It was last knockings for Eddie the Eagle as we took our plush seats at Cinema City. The film’s been out for a while and we were two of four in the audience. For those unfamiliar with the story, the film chronicles the flight of Michael ‘Eddie’ Edwards who battled against considerable adversity and mean-minded ridicule to compete for Britain as a ski jumper at the 1988 Calgary Winter Olympics. He was the first British competitor in the sport for six decades – hardly surprising given they don’t get much snow in Cheltenham where he grew up. The stuffed shirts of the Olympic establishment loathed him and did their very best to knock him off piste. But the crowd loved the plucky little fella with his jam jar glasses, silly tash and aquiline antics. Everyone likes a trier and try he did. Eddie may not have kept his eyes shut as he chucked himself off the 90 metre ramp, but I did. He came last in both his events. It didn’t matter. A star (or sorts) was born.
I suspect the movie stretched the facts a tad but I was hooked right from the opening scenes as the little boy in callipers dreamed of Olympic glory and wouldn’t take no for an answer. Sheer joy.
With the introduction of a vaguely worded law in Russia banning the promotion of homosexuality to minors (i.e. the very mention of it will attract a sliding scale of fines and repeated violations may result in a stint in the clink), the chattering classes have called for a boycott of the 2014 Winter Olympics in Sochi on Russia’s Black Sea Coast. The idea is to give Tsar Putin and his Russian Orthodox cabal a good kick up the arse. I can’t see it amounting to much. After all, the soccer World Cup circus will be coming to town in Qatar in 2022, a gulf state with a less than sparkling record on human rights of any kind and we seem happy to do brisk business with a host of nasty little regimes around the globe. Let not conscience get in the way of the beautiful game or making a few shillings. The new Russian Law is similar in word and intent to the much-hated Section 28, enacted by the Thatcher Government in 1988 and only abolished in 2003 (now being reintroduced through the back door in some self-governing schools – along with creationism, no doubt). Section 28 was a vicious little side swipe from the Iron Lady’s handbag, tossed in to appease the swivel-eyed loons out in the shires. It was largely ineffectual in the real world and I’m hoping against hope that punitive Putin’s decree will go the same way. But then, Russia isn’t Britain.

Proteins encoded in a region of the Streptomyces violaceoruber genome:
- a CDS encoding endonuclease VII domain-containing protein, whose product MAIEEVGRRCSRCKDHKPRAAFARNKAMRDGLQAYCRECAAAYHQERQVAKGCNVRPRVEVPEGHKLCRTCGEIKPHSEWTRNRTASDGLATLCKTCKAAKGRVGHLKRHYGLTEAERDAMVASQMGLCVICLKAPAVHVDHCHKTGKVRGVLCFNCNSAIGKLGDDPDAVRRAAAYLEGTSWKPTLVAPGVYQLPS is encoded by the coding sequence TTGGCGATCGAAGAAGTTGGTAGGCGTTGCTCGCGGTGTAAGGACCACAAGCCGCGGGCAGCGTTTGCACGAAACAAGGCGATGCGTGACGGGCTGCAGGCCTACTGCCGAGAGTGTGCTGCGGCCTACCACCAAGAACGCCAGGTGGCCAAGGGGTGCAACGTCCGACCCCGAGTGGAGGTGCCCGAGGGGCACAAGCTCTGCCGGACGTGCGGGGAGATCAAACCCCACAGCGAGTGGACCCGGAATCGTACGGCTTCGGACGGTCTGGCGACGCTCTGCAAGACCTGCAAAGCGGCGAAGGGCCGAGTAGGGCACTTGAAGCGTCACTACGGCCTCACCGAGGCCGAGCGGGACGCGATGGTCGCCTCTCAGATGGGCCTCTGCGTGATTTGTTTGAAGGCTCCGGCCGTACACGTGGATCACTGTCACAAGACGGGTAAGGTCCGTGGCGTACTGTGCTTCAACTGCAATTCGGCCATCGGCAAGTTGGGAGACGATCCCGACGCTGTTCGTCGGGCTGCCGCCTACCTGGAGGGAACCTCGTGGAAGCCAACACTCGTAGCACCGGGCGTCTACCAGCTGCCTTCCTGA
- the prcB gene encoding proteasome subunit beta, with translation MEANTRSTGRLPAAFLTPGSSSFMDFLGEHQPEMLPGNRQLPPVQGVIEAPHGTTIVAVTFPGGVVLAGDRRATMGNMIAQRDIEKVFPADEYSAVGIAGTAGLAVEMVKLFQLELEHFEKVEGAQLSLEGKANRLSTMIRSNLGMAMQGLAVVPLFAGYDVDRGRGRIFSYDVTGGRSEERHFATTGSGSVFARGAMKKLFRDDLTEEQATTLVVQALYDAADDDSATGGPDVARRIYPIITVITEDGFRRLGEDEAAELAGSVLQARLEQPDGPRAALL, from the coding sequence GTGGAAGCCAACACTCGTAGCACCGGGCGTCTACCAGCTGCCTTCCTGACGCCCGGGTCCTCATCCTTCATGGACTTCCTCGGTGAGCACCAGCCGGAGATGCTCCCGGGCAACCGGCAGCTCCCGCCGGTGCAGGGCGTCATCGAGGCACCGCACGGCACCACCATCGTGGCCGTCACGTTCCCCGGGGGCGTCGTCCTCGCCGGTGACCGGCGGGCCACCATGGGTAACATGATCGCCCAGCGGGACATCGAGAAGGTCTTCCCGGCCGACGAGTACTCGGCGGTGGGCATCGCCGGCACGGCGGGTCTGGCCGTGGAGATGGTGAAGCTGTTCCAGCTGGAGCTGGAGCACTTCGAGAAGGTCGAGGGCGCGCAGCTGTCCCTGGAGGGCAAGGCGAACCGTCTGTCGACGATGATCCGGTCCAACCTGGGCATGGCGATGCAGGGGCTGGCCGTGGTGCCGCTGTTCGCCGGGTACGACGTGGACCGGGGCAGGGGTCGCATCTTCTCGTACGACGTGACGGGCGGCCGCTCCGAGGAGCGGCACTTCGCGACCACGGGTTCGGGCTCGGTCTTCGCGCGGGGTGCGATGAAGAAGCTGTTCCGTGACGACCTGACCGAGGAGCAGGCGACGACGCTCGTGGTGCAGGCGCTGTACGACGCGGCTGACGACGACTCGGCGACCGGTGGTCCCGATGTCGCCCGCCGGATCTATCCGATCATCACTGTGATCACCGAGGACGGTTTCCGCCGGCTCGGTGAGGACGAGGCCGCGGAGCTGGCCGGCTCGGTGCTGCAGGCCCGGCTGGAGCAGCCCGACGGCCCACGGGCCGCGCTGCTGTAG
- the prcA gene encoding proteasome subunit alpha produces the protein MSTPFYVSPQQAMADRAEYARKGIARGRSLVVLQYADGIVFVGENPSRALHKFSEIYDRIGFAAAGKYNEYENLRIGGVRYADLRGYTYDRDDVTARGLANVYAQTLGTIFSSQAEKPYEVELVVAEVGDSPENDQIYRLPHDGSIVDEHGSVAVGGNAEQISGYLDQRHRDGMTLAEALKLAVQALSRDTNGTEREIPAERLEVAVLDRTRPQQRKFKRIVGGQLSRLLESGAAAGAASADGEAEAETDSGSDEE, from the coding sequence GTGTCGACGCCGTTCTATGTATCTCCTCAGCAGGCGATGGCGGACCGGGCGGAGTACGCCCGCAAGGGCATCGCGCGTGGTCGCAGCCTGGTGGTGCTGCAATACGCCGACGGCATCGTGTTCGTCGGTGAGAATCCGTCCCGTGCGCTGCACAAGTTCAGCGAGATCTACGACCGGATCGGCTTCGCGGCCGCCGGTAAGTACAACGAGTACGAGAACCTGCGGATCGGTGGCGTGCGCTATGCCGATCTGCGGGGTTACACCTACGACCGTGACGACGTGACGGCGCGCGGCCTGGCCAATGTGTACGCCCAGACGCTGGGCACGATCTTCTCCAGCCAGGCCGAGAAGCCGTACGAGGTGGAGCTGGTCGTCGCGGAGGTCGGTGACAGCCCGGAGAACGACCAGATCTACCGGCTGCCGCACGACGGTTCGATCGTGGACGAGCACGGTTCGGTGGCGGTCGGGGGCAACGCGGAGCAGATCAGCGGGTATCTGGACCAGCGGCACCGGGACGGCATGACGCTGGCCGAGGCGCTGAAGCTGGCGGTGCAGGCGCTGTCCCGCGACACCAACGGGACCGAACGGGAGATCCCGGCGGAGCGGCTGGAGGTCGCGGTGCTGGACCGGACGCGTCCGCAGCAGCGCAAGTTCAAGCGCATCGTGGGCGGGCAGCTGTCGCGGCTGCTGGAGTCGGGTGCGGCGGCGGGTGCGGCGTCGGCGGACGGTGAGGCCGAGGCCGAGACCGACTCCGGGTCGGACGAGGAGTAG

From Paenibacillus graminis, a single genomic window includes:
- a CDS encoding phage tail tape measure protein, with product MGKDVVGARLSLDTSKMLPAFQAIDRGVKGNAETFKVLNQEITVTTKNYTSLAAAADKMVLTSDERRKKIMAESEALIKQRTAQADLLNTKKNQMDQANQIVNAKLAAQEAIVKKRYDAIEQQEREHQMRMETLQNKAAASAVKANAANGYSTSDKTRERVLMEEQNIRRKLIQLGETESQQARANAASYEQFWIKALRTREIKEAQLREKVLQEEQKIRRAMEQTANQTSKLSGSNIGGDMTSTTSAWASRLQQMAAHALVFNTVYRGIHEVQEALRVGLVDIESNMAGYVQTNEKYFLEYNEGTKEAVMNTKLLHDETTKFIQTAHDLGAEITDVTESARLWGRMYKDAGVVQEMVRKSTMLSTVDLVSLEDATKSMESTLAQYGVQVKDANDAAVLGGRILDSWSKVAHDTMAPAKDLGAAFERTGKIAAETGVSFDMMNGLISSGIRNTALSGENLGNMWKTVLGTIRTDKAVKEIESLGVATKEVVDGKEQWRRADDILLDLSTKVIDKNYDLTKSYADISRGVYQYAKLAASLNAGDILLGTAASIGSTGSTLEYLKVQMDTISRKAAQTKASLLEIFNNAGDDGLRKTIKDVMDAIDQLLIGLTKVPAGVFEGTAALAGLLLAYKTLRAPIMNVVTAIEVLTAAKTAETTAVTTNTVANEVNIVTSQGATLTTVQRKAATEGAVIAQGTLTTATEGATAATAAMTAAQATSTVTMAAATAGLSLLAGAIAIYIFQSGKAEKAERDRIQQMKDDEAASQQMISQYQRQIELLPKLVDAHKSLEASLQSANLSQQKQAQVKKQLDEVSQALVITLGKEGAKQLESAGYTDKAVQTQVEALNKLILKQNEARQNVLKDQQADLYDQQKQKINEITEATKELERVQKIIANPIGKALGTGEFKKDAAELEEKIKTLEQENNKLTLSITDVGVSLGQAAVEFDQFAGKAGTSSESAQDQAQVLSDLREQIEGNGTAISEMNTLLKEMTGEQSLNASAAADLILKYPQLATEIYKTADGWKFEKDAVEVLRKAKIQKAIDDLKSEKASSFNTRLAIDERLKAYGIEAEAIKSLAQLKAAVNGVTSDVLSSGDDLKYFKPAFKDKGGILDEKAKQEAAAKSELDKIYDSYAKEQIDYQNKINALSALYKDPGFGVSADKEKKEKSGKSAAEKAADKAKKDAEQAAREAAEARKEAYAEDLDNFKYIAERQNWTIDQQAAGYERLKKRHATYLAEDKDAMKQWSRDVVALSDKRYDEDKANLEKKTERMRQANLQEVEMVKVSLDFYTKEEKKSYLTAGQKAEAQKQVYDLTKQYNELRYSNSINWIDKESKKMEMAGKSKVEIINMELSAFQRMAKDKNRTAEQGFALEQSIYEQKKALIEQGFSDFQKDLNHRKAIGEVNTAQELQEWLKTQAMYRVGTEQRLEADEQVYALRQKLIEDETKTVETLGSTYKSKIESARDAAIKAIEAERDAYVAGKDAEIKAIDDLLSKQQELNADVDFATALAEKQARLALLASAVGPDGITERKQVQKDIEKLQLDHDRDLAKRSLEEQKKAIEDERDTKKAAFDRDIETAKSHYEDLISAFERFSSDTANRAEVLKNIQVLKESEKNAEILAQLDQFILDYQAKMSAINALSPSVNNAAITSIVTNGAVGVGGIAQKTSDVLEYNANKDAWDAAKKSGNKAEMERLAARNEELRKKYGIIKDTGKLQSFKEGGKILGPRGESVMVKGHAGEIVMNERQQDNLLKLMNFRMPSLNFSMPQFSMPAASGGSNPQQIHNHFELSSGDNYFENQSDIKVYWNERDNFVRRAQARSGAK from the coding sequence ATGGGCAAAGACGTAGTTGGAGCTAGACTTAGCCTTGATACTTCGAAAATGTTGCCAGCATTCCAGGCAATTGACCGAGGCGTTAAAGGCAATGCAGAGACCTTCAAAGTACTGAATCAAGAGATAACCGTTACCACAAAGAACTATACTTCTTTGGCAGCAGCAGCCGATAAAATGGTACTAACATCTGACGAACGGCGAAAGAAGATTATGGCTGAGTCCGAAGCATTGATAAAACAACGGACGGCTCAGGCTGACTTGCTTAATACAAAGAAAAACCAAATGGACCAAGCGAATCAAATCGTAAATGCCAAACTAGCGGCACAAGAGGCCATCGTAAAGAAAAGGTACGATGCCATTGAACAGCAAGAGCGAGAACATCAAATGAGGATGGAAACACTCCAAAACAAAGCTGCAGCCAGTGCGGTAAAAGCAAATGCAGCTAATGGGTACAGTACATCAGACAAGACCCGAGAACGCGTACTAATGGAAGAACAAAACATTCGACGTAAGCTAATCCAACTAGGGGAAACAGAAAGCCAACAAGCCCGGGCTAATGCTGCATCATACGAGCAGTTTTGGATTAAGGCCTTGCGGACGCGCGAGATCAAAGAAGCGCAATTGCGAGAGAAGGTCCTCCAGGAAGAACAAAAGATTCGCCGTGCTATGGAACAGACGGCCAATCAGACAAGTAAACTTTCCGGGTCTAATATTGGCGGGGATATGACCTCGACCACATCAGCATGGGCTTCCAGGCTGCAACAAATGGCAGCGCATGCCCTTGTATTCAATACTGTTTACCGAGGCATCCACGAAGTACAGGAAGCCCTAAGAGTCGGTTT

So what can be done? I have huge admiration for the two Swedish athletes, Emma Green Tregaro and Moa Hjelmer, who painted their nails the colours of the rainbow while competing at this year’s World Athletics Championship in Moscow. It was a subtle rebuke but still caused quite a brouhaha. Nice one, ladies. How about Winter Olympians displaying the pink triangle (on their nails, a fake tattoo on their hands, whatever)? Personally, I think this would send a more powerful and historically resonant message. The pink triangle was the badge that gay people wore on their ragged uniforms in the death camps before the Nazis herded them into the gas chambers (just as Jews wore the Star of David and other ‘enemies’ of the state had their own emblems). Simple, effective and very televisual. Just a thought.